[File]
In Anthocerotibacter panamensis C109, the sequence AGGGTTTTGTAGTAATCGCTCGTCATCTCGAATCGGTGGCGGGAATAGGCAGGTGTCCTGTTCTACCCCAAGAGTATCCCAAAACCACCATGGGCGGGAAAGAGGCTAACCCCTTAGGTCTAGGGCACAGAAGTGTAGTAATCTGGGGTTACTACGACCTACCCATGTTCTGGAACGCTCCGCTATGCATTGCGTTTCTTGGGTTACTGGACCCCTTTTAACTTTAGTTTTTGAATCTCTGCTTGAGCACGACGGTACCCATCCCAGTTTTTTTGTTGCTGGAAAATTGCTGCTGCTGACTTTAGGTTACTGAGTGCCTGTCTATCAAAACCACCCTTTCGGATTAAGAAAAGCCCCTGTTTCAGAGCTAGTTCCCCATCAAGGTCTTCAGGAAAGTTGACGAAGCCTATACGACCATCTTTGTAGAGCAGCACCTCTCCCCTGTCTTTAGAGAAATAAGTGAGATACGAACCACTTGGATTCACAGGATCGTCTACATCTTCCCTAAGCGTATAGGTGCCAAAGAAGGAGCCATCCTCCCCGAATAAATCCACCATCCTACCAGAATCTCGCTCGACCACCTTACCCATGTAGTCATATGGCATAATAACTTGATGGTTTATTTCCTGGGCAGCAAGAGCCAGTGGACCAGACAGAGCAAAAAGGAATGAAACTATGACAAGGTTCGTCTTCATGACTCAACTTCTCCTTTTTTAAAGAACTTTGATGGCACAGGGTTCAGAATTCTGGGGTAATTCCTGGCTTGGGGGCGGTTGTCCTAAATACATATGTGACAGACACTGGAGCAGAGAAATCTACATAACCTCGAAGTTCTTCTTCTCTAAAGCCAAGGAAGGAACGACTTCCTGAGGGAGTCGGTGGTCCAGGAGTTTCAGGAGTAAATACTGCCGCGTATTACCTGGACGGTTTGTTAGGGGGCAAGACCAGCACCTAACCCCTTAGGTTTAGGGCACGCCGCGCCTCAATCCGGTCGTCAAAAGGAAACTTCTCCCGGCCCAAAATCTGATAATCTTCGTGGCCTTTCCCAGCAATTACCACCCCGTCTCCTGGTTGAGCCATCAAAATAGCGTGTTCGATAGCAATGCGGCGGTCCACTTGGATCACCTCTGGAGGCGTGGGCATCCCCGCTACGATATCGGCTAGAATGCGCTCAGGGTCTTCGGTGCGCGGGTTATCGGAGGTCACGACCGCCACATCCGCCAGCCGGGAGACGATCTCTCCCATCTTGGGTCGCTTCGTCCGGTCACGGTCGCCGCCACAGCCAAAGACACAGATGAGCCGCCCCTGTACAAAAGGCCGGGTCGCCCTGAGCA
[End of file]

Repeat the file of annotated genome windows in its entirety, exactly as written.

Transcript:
In Anthocerotibacter panamensis C109, the sequence AGGGTTTTGTAGTAATCGCTCGTCATCTCGAATCGGTGGCGGGAATAGGCAGGTGTCCTGTTCTACCCCAAGAGTATCCCAAAACCACCATGGGCGGGAAAGAGGCTAACCCCTTAGGTCTAGGGCACAGAAGTGTAGTAATCTGGGGTTACTACGACCTACCCATGTTCTGGAACGCTCCGCTATGCATTGCGTTTCTTGGGTTACTGGACCCCTTTTAACTTTAGTTTTTGAATCTCTGCTTGAGCACGACGGTACCCATCCCAGTTTTTTTGTTGCTGGAAAATTGCTGCTGCTGACTTTAGGTTACTGAGTGCCTGTCTATCAAAACCACCCTTTCGGATTAAGAAAAGCCCCTGTTTCAGAGCTAGTTCCCCATCAAGGTCTTCAGGAAAGTTGACGAAGCCTATACGACCATCTTTGTAGAGCAGCACCTCTCCCCTGTCTTTAGAGAAATAAGTGAGATACGAACCACTTGGATTCACAGGATCGTCTACATCTTCCCTAAGCGTATAGGTGCCAAAGAAGGAGCCATCCTCCCCGAATAAATCCACCATCCTACCAGAATCTCGCTCGACCACCTTACCCATGTAGTCATATGGCATAATAACTTGATGGTTTATTTCCTGGGCAGCAAGAGCCAGTGGACCAGACAGAGCAAAAAGGAATGAAACTATGACAAGGTTCGTCTTCATGACTCAACTTCTCCTTTTTTAAAGAACTTTGATGGCACAGGGTTCAGAATTCTGGGGTAATTCCTGGCTTGGGGGCGGTTGTCCTAAATACATATGTGACAGACACTGGAGCAGAGAAATCTACATAACCTCGAAGTTCTTCTTCTCTAAAGCCAAGGAAGGAACGACTTCCTGAGGGAGTCGGTGGTCCAGGAGTTTCAGGAGTAAATACTGCCGCGTATTACCTGGACGGTTTGTTAGGGGGCAAGACCAGCACCTAACCCCTTAGGTTTAGGGCACGCCGCGCCTCAATCCGGTCGTCAAAAGGAAACTTCTCCCGGCCCAAAATCTGATAATCTTCGTGGCCTTTCCCAGCAATTACCACCCCGTCTCCTGGTTGAGCCATCAAAATAGCGTGTTCGATAGCAATGCGGCGGTCCACTTGGATCACCTCTGGAGGCGTGGGCATCCCCGCTACGATATCGGCTAGAATGCGCTCAGGGTCTTCGGTGCGCGGGTTATCGGAGGTCACGACCGCCACATCCGCCAGCCGGGAGACGATCTCTCCCATCTTGGGTCGCTTCGTCCGGTCACGGTCGCCGCCACAGCCAAAGACACAGATGAGCCGCCCCTGTACAAAAGGCCGGGTCGCCCTGAGCA